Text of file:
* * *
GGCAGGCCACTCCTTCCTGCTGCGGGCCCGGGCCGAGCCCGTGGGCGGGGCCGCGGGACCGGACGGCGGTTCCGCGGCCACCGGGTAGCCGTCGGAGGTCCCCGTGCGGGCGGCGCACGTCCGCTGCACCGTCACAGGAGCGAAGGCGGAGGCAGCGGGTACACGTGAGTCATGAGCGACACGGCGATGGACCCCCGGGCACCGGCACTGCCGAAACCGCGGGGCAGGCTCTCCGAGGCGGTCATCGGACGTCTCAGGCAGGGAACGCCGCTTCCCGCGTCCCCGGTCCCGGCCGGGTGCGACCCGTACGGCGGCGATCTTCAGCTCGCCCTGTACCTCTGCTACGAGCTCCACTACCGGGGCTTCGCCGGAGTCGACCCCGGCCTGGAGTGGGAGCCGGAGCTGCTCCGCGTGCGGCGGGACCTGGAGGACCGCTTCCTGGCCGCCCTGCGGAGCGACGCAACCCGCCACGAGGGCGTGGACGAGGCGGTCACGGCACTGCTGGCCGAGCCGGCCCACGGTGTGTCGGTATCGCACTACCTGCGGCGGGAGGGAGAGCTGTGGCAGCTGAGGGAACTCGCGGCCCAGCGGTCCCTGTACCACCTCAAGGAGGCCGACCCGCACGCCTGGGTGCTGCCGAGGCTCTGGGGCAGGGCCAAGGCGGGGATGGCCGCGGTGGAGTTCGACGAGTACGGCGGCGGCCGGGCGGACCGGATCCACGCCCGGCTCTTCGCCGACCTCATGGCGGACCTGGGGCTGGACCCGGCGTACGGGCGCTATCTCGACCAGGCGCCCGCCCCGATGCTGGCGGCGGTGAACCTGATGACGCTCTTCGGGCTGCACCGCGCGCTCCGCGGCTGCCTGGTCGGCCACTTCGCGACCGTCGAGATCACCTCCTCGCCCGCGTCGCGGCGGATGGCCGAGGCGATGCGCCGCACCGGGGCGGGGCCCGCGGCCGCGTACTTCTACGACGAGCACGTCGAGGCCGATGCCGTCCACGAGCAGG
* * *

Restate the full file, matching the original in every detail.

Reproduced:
GGCAGGCCACTCCTTCCTGCTGCGGGCCCGGGCCGAGCCCGTGGGCGGGGCCGCGGGACCGGACGGCGGTTCCGCGGCCACCGGGTAGCCGTCGGAGGTCCCCGTGCGGGCGGCGCACGTCCGCTGCACCGTCACAGGAGCGAAGGCGGAGGCAGCGGGTACACGTGAGTCATGAGCGACACGGCGATGGACCCCCGGGCACCGGCACTGCCGAAACCGCGGGGCAGGCTCTCCGAGGCGGTCATCGGACGTCTCAGGCAGGGAACGCCGCTTCCCGCGTCCCCGGTCCCGGCCGGGTGCGACCCGTACGGCGGCGATCTTCAGCTCGCCCTGTACCTCTGCTACGAGCTCCACTACCGGGGCTTCGCCGGAGTCGACCCCGGCCTGGAGTGGGAGCCGGAGCTGCTCCGCGTGCGGCGGGACCTGGAGGACCGCTTCCTGGCCGCCCTGCGGAGCGACGCAACCCGCCACGAGGGCGTGGACGAGGCGGTCACGGCACTGCTGGCCGAGCCGGCCCACGGTGTGTCGGTATCGCACTACCTGCGGCGGGAGGGAGAGCTGTGGCAGCTGAGGGAACTCGCGGCCCAGCGGTCCCTGTACCACCTCAAGGAGGCCGACCCGCACGCCTGGGTGCTGCCGAGGCTCTGGGGCAGGGCCAAGGCGGGGATGGCCGCGGTGGAGTTCGACGAGTACGGCGGCGGCCGGGCGGACCGGATCCACGCCCGGCTCTTCGCCGACCTCATGGCGGACCTGGGGCTGGACCCGGCGTACGGGCGCTATCTCGACCAGGCGCCCGCCCCGATGCTGGCGGCGGTGAACCTGATGACGCTCTTCGGGCTGCACCGCGCGCTCCGCGGCTGCCTGGTCGGCCACTTCGCGACCGTCGAGATCACCTCCTCGCCCGCGTCGCGGCGGATGGCCGAGGCGATGCGCCGCACCGGGGCGGGGCCCGCGGCCGCGTACTTCTACGACGAGCACGTCGAGGCCGATGCCGTCCACGAGCAGG